According to studies, business leaders struggle to find employees that are looking for opportunities and ideas to improve company’s strategies. Don’t be afraid to share the ideas you are proud of and keep nourishing your entrepreneurship spirit thanks to… curiosity and imagination.
- Curiosity and Imagination
Thinking outside the box needs to be considered as important a skill as maths or physics because innovation is driven by curiosity, by questions and imagination. To go forward, we need to challenge ourselves, to ask for and seek answers.
We have so many ways to enlarge our imagination particularly through all the data we have access to: books, films, essays, quotes, talks with people around us, nature…
- Public speaking skills
These skills might surprise you because of their obviousness. Proper use of language and grammar should be common sense but there are other skills to consider such as communicating clearly, expressing your ideas and convincing others. The clearer you are through your words, the clearer it is through your brain. Moreover, we can’t forget the use of our body when we talk; according to Albert Mehrabian’s studies (a psychology professor in the US), more than 50% of our communication is nonverbal (body language) or paraverbal (tone of the voice). It’s not only about how we express ourselves through words, it’s also about our behaviour.
Is AI already in my life?
We might not see it, or even think about it, maybe because it’s not always obvious or just because it’s “normal” for us, but AI is already everywhere around us.
Let’s take your phone as an example: virtual personal assistants, you know, those small voices that call or text people for you, or give you the weather forecast. Basically, it’s AI collecting data to learn from it, recognising your voice and speaking to you, creating reasoning to suggest to you the closest Chinese restaurant you are looking for.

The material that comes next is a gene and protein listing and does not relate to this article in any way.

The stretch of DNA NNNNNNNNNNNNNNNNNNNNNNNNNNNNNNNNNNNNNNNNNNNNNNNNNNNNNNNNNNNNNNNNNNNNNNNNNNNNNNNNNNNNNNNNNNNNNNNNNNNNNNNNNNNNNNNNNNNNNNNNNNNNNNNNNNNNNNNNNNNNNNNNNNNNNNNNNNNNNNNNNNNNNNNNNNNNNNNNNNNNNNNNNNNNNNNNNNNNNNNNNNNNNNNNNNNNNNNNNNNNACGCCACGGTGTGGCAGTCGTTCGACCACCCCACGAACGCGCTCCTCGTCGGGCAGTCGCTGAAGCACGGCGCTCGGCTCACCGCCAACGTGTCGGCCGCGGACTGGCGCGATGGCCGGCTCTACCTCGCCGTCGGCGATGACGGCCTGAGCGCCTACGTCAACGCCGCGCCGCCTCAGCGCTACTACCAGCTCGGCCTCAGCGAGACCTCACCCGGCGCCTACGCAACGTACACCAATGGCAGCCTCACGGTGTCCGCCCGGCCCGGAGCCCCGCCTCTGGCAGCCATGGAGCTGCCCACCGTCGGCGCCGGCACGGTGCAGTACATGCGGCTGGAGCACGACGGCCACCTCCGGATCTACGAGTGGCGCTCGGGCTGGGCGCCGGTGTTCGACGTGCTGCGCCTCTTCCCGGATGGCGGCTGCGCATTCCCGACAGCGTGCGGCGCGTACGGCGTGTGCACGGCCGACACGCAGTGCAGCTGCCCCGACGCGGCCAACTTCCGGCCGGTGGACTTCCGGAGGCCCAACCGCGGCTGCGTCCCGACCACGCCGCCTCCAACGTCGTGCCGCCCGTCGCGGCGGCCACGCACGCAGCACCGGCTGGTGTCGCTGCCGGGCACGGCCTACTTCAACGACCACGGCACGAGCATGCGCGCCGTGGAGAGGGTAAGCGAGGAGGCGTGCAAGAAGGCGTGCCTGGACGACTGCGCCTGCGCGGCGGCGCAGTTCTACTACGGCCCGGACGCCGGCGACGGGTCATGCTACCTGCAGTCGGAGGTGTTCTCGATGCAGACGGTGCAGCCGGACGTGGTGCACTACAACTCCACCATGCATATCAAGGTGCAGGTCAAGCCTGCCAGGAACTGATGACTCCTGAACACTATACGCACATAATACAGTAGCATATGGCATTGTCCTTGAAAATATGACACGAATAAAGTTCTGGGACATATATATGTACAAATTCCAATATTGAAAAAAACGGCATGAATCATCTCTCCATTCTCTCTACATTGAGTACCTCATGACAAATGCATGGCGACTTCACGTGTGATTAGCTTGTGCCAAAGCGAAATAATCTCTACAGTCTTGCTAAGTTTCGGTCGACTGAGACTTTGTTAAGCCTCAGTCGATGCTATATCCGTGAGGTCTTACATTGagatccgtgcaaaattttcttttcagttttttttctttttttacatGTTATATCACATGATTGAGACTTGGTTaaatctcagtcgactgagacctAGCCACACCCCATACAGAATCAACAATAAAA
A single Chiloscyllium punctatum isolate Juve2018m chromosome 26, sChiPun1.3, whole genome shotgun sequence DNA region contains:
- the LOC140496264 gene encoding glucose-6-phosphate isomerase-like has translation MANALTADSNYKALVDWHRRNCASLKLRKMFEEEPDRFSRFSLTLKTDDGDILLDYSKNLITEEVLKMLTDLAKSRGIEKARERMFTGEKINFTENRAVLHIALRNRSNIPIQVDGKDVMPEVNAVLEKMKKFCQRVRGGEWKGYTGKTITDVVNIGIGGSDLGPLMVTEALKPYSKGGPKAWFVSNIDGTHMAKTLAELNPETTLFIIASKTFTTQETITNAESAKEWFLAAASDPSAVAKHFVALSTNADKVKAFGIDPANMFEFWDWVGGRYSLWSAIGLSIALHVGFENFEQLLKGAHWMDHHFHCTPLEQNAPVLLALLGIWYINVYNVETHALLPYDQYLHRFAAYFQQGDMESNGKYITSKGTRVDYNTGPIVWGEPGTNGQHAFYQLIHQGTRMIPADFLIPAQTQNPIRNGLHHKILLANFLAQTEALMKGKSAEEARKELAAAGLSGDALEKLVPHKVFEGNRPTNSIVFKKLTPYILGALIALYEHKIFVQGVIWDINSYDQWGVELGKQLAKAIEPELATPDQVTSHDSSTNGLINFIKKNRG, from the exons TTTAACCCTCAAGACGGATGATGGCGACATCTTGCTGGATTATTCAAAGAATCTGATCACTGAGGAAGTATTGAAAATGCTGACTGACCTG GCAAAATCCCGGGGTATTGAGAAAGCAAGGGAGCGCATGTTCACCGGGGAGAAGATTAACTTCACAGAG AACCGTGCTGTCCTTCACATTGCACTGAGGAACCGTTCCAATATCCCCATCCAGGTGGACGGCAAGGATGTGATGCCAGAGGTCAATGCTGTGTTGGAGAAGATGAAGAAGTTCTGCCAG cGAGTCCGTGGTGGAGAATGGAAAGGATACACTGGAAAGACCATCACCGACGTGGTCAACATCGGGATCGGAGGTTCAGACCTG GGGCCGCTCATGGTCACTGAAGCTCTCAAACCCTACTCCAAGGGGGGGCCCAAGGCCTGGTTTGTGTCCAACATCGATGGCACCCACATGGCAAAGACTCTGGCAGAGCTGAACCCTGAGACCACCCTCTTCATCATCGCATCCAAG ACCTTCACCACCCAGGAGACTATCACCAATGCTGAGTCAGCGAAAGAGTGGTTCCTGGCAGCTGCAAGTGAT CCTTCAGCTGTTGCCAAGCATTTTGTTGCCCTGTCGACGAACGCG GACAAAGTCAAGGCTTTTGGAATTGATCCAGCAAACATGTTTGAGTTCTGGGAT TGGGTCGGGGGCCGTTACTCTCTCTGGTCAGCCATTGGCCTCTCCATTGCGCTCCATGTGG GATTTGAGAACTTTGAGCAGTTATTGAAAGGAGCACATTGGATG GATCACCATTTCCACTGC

On a perhaps even greater scale, AI can be found within social networks. Have you ever noticed that Facebook can suggest which friends you should tag on a picture? Moreover, it can put the right name on the right face. Once more, Artificial Intelligence!
Smart cars: have you ever imagined driving to work reading a book? It’s in progress. Google and Tesla are working on it.
Fraud detection is also a stunning achievement of AI. Computers learn from data of fraudulent and non-fraudulent purchases how to classify them and once the training is good enough, programs are able to spot a fraudulent transaction on your bank account. Useful, isn’t it?
Dates that shaped Artificial Intelligence:
1935: Alan Turing introduced the store-program concept, which consists of a limitless memory, in which both data and instructions are stored, and a scanner moves back and forth through the memory, symbol by symbol, reading what it finds and writing further symbols.
1975: Joseph Weizenbaum creates at MIT, Eliza, the first chatbot.
1987: Ernst Dickmanns, an engineer, led an academic project in which a Mercedes van drives itself 20 kilometers along a German highway at more than 55mph.
1997: IBM’s computer, Deep Blue, defeats chess world champion Garry Kasparov.
2016: AlphaGo, from the Google unit DeepMind, defeats a world champion player of the board game Go.
The Fourth Industrial Revolution is global, and employment is a matter that goes beyond the frontiers/borders. We move forward together, as citizens of the world. It doesn’t make a difference where you come from as we all have the same goals: to have a successful future and to find a job which makes us happy and for which we are ready and prepared to give our best.
We can’t exactly predict the future, but we can share what we already know: jobs are changing, we are creating new technologies and we will need to learn more and adapt ourselves to the future of jobs.
Potential jobs for the future could be a Children’s R&D manager, a Corporate blogging-relationship manager, a Corporate Anthropologist, a Bioethicist or even Virtual reality Architect. If you have to invent your future job, what would it be?